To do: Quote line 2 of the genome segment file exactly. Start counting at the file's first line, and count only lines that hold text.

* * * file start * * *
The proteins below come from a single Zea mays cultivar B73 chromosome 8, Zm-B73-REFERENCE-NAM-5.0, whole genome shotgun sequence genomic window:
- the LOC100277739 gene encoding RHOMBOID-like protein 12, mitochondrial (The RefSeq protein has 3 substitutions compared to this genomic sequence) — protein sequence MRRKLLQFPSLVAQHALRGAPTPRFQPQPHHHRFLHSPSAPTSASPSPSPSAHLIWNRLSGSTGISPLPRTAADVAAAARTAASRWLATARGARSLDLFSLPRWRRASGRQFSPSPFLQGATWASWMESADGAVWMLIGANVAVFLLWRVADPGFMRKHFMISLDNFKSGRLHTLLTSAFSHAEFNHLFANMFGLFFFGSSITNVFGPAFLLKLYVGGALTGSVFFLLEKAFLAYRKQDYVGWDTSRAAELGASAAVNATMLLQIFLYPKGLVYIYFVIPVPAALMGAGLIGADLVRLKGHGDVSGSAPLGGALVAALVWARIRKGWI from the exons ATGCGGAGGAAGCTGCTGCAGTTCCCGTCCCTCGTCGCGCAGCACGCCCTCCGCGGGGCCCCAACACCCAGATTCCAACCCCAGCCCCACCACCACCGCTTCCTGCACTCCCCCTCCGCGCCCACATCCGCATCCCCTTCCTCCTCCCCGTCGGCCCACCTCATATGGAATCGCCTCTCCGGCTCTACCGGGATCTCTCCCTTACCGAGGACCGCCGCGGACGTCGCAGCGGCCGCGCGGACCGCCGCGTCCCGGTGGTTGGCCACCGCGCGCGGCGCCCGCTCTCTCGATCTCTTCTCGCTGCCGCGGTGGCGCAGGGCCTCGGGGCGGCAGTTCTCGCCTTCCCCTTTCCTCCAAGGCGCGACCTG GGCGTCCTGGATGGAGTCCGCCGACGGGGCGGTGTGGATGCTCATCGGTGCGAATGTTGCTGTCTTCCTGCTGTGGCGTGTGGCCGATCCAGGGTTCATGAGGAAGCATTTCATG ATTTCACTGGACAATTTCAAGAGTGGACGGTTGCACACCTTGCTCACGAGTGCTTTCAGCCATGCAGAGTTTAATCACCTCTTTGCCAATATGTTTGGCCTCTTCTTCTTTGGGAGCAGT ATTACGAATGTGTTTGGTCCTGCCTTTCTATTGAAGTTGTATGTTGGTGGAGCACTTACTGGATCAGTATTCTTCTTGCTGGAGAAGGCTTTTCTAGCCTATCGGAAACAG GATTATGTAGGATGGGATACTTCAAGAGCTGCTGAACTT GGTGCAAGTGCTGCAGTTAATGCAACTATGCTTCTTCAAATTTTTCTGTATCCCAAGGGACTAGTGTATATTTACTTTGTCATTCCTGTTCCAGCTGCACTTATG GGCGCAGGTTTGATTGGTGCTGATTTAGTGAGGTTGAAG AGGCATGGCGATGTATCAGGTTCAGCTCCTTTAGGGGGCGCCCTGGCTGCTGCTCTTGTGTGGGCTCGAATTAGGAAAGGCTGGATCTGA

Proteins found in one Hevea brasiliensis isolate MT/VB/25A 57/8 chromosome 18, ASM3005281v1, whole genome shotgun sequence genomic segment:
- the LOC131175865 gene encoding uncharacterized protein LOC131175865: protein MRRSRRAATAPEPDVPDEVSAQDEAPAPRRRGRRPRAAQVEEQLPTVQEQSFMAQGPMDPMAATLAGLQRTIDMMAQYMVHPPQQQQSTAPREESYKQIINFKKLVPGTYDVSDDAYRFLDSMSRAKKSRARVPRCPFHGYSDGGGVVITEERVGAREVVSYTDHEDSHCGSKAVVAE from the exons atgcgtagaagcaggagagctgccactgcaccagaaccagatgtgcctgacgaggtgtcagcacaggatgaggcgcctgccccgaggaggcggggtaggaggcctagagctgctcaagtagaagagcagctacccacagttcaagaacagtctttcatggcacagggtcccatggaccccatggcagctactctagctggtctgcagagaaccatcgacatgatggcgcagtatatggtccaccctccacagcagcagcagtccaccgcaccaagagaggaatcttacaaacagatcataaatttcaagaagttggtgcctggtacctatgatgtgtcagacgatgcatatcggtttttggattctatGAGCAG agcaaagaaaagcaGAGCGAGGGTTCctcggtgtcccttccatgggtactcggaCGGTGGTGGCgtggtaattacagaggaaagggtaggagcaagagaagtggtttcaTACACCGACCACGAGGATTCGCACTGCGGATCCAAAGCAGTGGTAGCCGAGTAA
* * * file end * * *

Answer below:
- the LOC100277739 gene encoding RHOMBOID-like protein 12, mitochondrial (The RefSeq protein has 3 substitutions compared to this genomic sequence) — protein sequence MRRKLLQFPSLVAQHALRGAPTPRFQPQPHHHRFLHSPSAPTSASPSPSPSAHLIWNRLSGSTGISPLPRTAADVAAAARTAASRWLATARGARSLDLFSLPRWRRASGRQFSPSPFLQGATWASWMESADGAVWMLIGANVAVFLLWRVADPGFMRKHFMISLDNFKSGRLHTLLTSAFSHAEFNHLFANMFGLFFFGSSITNVFGPAFLLKLYVGGALTGSVFFLLEKAFLAYRKQDYVGWDTSRAAELGASAAVNATMLLQIFLYPKGLVYIYFVIPVPAALMGAGLIGADLVRLKGHGDVSGSAPLGGALVAALVWARIRKGWI from the exons ATGCGGAGGAAGCTGCTGCAGTTCCCGTCCCTCGTCGCGCAGCACGCCCTCCGCGGGGCCCCAACACCCAGATTCCAACCCCAGCCCCACCACCACCGCTTCCTGCACTCCCCCTCCGCGCCCACATCCGCATCCCCTTCCTCCTCCCCGTCGGCCCACCTCATATGGAATCGCCTCTCCGGCTCTACCGGGATCTCTCCCTTACCGAGGACCGCCGCGGACGTCGCAGCGGCCGCGCGGACCGCCGCGTCCCGGTGGTTGGCCACCGCGCGCGGCGCCCGCTCTCTCGATCTCTTCTCGCTGCCGCGGTGGCGCAGGGCCTCGGGGCGGCAGTTCTCGCCTTCCCCTTTCCTCCAAGGCGCGACCTG GGCGTCCTGGATGGAGTCCGCCGACGGGGCGGTGTGGATGCTCATCGGTGCGAATGTTGCTGTCTTCCTGCTGTGGCGTGTGGCCGATCCAGGGTTCATGAGGAAGCATTTCATG ATTTCACTGGACAATTTCAAGAGTGGACGGTTGCACACCTTGCTCACGAGTGCTTTCAGCCATGCAGAGTTTAATCACCTCTTTGCCAATATGTTTGGCCTCTTCTTCTTTGGGAGCAGT ATTACGAATGTGTTTGGTCCTGCCTTTCTATTGAAGTTGTATGTTGGTGGAGCACTTACTGGATCAGTATTCTTCTTGCTGGAGAAGGCTTTTCTAGCCTATCGGAAACAG GATTATGTAGGATGGGATACTTCAAGAGCTGCTGAACTT GGTGCAAGTGCTGCAGTTAATGCAACTATGCTTCTTCAAATTTTTCTGTATCCCAAGGGACTAGTGTATATTTACTTTGTCATTCCTGTTCCAGCTGCACTTATG GGCGCAGGTTTGATTGGTGCTGATTTAGTGAGGTTGAAG AGGCATGGCGATGTATCAGGTTCAGCTCCTTTAGGGGGCGCCCTGGCTGCTGCTCTTGTGTGGGCTCGAATTAGGAAAGGCTGGATCTGA